I suppose titration can be described as an abstract process, and it is certainly immediately obvious to use it for any drug whose blood concentration can be measured. Furthermore, Titration is a special case of feedback. There is a whole branch of applied mathematics, Control Theory, which deals with the efficacy of systems of feedback control, whether they tend to exhibit positive (destabilizing) or negative (stabilizing) feedback. Again, this is not a very new field– I took an undergraduate course in the subject back in 1982. I dug out my old textbook [what a wonderful thing it is to be a pack rat] and the copyright date of that is 1970.

At any rate, titration of an additional drug falls under the “obvious to try” fork of KSR v. Teleflex. There is an a-priori fifty-percent chance that when something is injected into a lab rat, it will behave in a manner compatible with titration.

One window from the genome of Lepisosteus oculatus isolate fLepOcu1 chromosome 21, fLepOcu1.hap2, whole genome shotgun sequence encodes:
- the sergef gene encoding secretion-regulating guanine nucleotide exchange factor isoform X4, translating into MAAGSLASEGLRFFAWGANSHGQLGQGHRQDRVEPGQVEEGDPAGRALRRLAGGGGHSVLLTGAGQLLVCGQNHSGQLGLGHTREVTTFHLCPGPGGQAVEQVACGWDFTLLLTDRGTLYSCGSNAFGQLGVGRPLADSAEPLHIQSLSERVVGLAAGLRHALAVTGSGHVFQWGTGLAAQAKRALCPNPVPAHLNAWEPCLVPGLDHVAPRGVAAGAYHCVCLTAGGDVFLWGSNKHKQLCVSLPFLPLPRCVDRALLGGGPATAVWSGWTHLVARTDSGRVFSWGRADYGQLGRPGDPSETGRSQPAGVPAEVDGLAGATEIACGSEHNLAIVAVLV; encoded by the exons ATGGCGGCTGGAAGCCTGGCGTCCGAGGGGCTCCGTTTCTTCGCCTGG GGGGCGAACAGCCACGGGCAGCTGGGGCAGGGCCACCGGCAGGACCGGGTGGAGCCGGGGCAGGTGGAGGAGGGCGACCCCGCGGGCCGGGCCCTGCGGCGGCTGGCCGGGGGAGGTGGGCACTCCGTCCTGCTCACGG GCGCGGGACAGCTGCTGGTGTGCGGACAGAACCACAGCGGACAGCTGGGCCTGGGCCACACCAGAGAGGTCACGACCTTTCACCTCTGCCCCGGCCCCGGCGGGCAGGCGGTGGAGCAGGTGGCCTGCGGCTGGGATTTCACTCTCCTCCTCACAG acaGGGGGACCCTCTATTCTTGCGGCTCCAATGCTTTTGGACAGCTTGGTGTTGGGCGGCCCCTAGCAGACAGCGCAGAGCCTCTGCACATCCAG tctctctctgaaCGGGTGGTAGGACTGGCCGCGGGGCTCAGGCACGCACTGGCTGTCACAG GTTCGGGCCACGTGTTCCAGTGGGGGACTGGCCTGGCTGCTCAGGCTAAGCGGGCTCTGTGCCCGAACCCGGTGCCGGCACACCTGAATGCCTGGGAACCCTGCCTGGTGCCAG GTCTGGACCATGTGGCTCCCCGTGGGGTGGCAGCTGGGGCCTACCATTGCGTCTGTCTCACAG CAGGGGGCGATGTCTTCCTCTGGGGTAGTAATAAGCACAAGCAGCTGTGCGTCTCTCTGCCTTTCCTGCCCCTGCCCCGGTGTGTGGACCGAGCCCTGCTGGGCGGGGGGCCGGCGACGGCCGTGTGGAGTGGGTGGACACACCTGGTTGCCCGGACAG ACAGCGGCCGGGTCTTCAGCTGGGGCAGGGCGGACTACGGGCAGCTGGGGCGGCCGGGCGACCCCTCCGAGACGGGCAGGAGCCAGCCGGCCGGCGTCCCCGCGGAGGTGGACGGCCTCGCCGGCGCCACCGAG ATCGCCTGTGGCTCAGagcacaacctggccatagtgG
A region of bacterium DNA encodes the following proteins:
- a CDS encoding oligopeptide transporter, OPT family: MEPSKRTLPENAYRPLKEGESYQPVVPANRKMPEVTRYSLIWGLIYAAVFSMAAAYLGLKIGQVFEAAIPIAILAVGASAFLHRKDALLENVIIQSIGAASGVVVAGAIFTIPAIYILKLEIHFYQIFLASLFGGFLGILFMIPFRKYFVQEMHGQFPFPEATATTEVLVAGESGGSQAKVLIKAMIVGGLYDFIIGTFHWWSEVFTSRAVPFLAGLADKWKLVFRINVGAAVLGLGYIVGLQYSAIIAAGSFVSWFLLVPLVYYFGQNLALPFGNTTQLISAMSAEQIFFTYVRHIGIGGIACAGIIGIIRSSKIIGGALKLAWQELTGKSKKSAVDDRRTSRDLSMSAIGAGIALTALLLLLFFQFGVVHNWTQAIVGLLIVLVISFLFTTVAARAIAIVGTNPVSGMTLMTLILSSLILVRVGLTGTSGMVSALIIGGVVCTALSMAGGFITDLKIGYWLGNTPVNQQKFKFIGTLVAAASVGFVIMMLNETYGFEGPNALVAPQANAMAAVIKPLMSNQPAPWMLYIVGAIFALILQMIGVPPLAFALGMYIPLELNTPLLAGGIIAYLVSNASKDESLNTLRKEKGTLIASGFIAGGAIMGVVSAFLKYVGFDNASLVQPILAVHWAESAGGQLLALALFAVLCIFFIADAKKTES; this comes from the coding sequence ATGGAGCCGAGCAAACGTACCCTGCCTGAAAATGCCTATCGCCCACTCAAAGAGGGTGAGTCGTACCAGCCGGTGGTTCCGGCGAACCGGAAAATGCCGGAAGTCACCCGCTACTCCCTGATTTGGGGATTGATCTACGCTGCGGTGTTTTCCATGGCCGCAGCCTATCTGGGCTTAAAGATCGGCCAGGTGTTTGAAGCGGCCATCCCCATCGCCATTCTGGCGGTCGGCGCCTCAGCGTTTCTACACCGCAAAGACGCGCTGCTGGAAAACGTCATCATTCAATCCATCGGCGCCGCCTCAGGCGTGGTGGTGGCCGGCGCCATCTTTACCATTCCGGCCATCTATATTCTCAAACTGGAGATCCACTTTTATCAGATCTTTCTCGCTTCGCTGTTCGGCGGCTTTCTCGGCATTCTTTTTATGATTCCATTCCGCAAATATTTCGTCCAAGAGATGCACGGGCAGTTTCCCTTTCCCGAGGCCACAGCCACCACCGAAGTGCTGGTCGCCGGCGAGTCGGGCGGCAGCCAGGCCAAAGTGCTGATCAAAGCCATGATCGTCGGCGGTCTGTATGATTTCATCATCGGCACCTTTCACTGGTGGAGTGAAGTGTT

Many patent examiners actually are stupid. A significant number of patent lawyers merely play at being stupid when it suits their convenience.

staff says:

another biased article

The Constitution says ?To promote the Progress of Science and useful Arts, by securing for limited Times to Authors and Inventors the exclusive Right to their respective Writings and Discoveries?. Therefore, if an invention is useful and promotes science, it should be patentable. It?s that simple.

Masnick and his monkeys have an unreported conflict of interest-

They sell blog filler and “insights” to major corporations including MS, HP, IBM etc. who just happen to be some of the world?s most frequent patent suit defendants. Obviously, he has failed to report his conflicts as any reputable reporter would. But then Masnick and his monkeys are not reporters. They are patent system saboteurs receiving funding from huge corporate infringers. They cannot be trusted and have no credibility. All they know about patents is they don?t have any.